The more common and oldest English term to refer to the infernal region is Hell:
- Old English hel, helle, "nether world, abode of the dead, infernal regions, place of torment for the wicked after death," from Proto-Germanic *haljo "the underworld".
- 1834, "Hell, the infernal regions," from Italian inferno, from Late Latin infernus "Hell," in classical Latin "the lower world". The Italian form inferno has been used in English since 1834, via Dante.
Curiously, the relative adjective infernal had been known in English for seven centuries before Inferno was used in English:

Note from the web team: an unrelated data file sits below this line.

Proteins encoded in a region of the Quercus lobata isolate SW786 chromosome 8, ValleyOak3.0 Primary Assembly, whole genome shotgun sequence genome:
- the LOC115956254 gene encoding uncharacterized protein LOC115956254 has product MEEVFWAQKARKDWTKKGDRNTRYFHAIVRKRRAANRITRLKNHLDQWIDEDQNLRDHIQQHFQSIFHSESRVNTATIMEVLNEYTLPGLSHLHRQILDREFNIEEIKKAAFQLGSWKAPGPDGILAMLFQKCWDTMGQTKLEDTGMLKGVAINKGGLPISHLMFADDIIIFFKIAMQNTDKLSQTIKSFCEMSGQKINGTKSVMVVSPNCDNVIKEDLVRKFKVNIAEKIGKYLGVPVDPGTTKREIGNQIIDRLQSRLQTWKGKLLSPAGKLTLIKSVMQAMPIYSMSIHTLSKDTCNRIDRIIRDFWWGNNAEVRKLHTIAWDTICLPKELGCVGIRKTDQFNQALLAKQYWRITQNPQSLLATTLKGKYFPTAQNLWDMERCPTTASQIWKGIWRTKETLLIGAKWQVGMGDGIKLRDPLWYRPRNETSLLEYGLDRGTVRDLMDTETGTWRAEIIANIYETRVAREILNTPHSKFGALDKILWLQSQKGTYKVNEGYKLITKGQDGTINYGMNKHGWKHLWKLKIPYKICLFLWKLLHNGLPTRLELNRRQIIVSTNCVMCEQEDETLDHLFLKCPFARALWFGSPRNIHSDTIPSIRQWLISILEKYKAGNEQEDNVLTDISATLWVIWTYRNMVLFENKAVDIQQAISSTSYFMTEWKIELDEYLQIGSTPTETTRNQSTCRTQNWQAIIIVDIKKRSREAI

- late 14c., "of or pertaining to the underworld," (ancient Tartarus, the sunless abode of the dead, or the Christian Hell), from Old French enfernal, infernal "of Hell, hellish" (12c.).
What made Dante's "Inferno" so popular at the beginning of the 19th century as to enter English usage?
Was it originally a BrE or an AmE thing?